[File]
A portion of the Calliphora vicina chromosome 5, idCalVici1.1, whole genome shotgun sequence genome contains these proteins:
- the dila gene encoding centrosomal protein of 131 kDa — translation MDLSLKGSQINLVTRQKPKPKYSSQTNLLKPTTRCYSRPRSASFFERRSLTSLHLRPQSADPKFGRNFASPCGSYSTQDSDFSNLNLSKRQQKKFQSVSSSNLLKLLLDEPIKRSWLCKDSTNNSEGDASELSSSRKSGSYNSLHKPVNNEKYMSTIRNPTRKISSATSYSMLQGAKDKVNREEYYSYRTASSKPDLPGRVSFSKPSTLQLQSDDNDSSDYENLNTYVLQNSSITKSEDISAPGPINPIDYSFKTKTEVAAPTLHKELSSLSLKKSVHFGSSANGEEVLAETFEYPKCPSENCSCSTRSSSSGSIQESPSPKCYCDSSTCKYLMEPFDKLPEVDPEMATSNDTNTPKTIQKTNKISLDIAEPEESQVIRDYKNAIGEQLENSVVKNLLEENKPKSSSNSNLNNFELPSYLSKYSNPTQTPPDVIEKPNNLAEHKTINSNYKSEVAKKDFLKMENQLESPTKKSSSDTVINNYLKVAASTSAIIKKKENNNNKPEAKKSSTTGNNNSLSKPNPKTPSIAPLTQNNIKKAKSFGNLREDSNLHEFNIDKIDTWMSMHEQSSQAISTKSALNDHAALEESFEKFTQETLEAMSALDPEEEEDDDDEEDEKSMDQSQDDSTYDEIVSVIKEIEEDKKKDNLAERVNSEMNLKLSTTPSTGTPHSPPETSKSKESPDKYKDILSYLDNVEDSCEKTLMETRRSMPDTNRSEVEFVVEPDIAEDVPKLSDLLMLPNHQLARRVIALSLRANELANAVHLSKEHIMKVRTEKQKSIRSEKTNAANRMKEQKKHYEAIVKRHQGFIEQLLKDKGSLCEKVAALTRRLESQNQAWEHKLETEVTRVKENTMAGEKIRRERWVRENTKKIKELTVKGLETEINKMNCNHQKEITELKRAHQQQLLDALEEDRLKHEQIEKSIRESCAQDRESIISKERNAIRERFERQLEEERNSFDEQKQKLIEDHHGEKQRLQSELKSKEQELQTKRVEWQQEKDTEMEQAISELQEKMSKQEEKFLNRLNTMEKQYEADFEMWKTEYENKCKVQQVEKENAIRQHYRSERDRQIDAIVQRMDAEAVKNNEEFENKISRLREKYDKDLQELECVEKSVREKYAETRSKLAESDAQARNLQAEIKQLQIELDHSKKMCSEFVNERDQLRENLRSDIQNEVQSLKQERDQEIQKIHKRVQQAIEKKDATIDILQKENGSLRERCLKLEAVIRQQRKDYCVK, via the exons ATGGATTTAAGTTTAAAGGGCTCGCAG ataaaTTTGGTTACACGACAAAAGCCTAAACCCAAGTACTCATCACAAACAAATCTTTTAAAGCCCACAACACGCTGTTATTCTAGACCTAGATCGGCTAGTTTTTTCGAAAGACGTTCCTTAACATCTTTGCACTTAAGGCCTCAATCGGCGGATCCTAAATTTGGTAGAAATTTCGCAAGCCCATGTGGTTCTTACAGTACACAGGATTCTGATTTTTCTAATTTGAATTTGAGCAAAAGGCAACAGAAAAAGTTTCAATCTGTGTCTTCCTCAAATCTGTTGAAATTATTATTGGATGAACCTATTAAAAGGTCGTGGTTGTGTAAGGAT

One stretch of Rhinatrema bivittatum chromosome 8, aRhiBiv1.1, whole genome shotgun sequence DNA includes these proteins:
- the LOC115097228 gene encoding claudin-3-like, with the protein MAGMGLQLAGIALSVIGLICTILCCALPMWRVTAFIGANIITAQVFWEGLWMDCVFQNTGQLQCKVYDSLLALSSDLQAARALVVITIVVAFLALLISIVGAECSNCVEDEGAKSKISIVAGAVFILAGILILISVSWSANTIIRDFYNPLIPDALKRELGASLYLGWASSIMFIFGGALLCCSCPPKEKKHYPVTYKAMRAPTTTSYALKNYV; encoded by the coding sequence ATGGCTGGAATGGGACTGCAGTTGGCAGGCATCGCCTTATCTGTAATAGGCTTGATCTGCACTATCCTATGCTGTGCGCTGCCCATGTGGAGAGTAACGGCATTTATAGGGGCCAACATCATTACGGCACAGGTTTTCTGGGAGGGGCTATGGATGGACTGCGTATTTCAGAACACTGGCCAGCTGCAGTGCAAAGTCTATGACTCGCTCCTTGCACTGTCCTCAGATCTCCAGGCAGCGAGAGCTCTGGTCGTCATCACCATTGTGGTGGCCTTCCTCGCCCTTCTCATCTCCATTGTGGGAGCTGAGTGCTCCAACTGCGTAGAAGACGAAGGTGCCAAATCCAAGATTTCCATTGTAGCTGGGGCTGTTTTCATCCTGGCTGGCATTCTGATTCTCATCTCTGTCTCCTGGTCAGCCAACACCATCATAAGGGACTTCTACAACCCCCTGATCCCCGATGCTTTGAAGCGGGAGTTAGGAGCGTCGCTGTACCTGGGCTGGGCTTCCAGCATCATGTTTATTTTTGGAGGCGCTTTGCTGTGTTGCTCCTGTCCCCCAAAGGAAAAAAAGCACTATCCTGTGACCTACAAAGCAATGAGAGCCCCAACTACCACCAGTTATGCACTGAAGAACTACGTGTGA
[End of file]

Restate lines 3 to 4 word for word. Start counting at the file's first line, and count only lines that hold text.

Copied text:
One stretch of Rhinatrema bivittatum chromosome 8, aRhiBiv1.1, whole genome shotgun sequence DNA includes these proteins:
- the LOC115097228 gene encoding claudin-3-like, with the protein MAGMGLQLAGIALSVIGLICTILCCALPMWRVTAFIGANIITAQVFWEGLWMDCVFQNTGQLQCKVYDSLLALSSDLQAARALVVITIVVAFLALLISIVGAECSNCVEDEGAKSKISIVAGAVFILAGILILISVSWSANTIIRDFYNPLIPDALKRELGASLYLGWASSIMFIFGGALLCCSCPPKEKKHYPVTYKAMRAPTTTSYALKNYV; encoded by the coding sequence ATGGCTGGAATGGGACTGCAGTTGGCAGGCATCGCCTTATCTGTAATAGGCTTGATCTGCACTATCCTATGCTGTGCGCTGCCCATGTGGAGAGTAACGGCATTTATAGGGGCCAACATCATTACGGCACAGGTTTTCTGGGAGGGGCTATGGATGGACTGCGTATTTCAGAACACTGGCCAGCTGCAGTGCAAAGTCTATGACTCGCTCCTTGCACTGTCCTCAGATCTCCAGGCAGCGAGAGCTCTGGTCGTCATCACCATTGTGGTGGCCTTCCTCGCCCTTCTCATCTCCATTGTGGGAGCTGAGTGCTCCAACTGCGTAGAAGACGAAGGTGCCAAATCCAAGATTTCCATTGTAGCTGGGGCTGTTTTCATCCTGGCTGGCATTCTGATTCTCATCTCTGTCTCCTGGTCAGCCAACACCATCATAAGGGACTTCTACAACCCCCTGATCCCCGATGCTTTGAAGCGGGAGTTAGGAGCGTCGCTGTACCTGGGCTGGGCTTCCAGCATCATGTTTATTTTTGGAGGCGCTTTGCTGTGTTGCTCCTGTCCCCCAAAGGAAAAAAAGCACTATCCTGTGACCTACAAAGCAATGAGAGCCCCAACTACCACCAGTTATGCACTGAAGAACTACGTGTGA